Holiday Entertaining: Antiques Style
I do decry the move toward paper plates and plastic ware for holiday dinners. Of course, I understand the need to expedite work to spend time with our guests, but our parents and grandparents figured out time management, so why cant we? Pardon my high horse preachiness here, but thoughtful preparation for the holidays can ensure that you have plenty of time with your guests. There was the year that we had 20 for Thanksgiving at the farm in York. I was practically hanging guests off the ceiling, but the silver and china were out. Maybe I thought doing such a full court press with the table setting might hide that the turkey was a bit dry or the gravy a bit lumpy. If so, then guilty as charged.
Holiday entertaining is truly the way to enjoy your collections. Whether it is putting the quilts and coverlets out on the bed (which, by the way, is what our ancestors did at holidays as well) or by pulling china, glass, and silver out, there are a myriad ways to showcase your treasures. Here are a few more thoughts:
Head to your favorite antiques mall and purchase antique or vintage plates to give away cookies for the holidays. Many oddball plates (glass and china or even tin) are available reasonably, and they make a really great and unique presentation piece.
Holiday flowers and plants can be housed in vintage containers for a really wonderful effect. Make sure the container housing the flowers/plants is tight and waterproof. We put holiday plants in liners in some of our favorite pottery to decorate the house.
Start a kid collection! Every mall right now has scads of holiday decorations. In our family, every child gets to pick a holiday decoration every year for the tree. So instead of the big box store, head to the antique mall and buy something that is older. Start that collecting bug early.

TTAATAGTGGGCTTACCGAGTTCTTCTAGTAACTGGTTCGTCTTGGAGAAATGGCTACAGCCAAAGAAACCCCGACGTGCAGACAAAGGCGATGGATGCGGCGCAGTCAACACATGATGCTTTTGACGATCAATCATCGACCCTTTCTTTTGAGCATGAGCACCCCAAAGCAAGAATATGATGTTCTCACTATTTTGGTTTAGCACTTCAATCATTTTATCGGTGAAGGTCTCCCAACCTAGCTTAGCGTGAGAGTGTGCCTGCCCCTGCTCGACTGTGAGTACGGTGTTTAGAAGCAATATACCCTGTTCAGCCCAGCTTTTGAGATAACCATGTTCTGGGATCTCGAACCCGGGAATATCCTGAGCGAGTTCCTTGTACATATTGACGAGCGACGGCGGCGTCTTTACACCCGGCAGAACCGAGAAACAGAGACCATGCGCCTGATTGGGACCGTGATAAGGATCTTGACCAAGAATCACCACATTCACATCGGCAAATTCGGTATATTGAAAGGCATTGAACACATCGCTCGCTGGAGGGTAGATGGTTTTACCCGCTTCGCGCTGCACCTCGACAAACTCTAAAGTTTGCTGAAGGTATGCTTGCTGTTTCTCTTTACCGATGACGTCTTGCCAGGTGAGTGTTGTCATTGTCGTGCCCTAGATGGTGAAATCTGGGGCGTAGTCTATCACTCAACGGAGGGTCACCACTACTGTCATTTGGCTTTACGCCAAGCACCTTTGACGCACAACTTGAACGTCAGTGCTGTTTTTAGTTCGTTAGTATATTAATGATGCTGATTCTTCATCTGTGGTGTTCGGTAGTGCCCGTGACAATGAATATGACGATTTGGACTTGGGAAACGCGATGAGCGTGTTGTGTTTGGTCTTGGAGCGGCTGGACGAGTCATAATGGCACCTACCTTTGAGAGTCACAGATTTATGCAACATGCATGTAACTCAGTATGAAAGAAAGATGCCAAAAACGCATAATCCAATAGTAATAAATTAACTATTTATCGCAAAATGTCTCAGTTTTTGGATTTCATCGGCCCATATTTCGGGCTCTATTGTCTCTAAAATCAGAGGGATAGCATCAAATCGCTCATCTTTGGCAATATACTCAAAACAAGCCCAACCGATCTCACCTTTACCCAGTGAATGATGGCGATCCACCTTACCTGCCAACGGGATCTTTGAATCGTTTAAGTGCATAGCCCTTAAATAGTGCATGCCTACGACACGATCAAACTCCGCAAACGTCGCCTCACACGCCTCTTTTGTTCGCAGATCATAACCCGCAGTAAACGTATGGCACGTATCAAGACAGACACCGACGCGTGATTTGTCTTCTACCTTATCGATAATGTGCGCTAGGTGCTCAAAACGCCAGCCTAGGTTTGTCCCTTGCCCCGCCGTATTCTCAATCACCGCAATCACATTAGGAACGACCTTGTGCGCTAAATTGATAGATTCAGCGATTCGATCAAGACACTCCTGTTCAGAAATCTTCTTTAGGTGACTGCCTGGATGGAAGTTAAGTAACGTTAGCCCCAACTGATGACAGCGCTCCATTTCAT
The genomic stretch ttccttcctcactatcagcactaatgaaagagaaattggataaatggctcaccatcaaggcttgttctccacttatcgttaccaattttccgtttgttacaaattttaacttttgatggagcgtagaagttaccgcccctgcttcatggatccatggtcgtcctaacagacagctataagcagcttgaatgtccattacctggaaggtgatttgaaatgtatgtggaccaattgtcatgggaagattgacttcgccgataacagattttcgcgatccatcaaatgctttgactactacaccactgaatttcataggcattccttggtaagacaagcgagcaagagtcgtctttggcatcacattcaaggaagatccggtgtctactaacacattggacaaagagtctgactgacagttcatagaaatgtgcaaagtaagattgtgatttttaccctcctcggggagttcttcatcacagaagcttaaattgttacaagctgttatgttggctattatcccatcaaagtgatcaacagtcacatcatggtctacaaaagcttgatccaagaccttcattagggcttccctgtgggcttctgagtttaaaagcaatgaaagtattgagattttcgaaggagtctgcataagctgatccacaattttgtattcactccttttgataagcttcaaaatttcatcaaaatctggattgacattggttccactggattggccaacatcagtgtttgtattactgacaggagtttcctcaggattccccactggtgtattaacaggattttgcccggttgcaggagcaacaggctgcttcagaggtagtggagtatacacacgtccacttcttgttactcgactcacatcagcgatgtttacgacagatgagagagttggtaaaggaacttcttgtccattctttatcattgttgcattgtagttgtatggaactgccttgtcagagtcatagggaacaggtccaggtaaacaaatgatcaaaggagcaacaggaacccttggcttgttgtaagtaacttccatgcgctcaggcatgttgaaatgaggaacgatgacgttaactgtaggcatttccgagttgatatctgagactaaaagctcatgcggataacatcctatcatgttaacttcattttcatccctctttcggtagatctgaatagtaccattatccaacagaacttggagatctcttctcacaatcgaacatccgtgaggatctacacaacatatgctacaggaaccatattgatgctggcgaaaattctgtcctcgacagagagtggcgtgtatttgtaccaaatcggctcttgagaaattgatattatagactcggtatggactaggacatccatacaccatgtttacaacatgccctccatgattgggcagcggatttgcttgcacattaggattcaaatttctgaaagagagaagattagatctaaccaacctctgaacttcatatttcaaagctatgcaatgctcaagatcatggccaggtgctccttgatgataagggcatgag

And while it seems like a lot of work, consider a holiday tea party. Old school? Yes, it is! Some work? Absolutely! And lots of fun. I am amazed at how inexpensive (particularly if you get a silver-plate set) tea sets are. So, get a plated set, some teacups and saucers (mixed rather than matched is perfectly okay), and have a tea party. The Downton Abbey movie just came out, so build it around that theme. Not sure how to do it? Buy a book from your local used book seller or go online for one of dozens of manners books that tell you how to do it.
So, this is the holiday season. Start or re-invent or re-invigorate some new traditions with your family. I can promise that it will not only be fun, but it will perhaps keep our collecting hobby alive for future generations.
Peter Seibert, a native Pennsylvanian, grew up in the antiques business and remains closely tied to auction houses, collectors, and dealers. Professionally, he has served as a museum director and public historian in Pennsylvania, New Mexico, Virginia, and Wyoming. He holds a Master of Arts in American Studies from Penn State and has authored two books and numerous articles on decorative arts, interior design, and history.
Peter Seibert, a native Pennsylvanian, grew up in the antiques business and remains closely tied to auction houses, collectors, and dealers. Professionally, he has served as museum director and public historian in Pennsylvania, New Mexico and Virginia. He holds an M.A. in American Studies from Penn State and has authored two books and numerous articles on decorative arts, interior design, and history.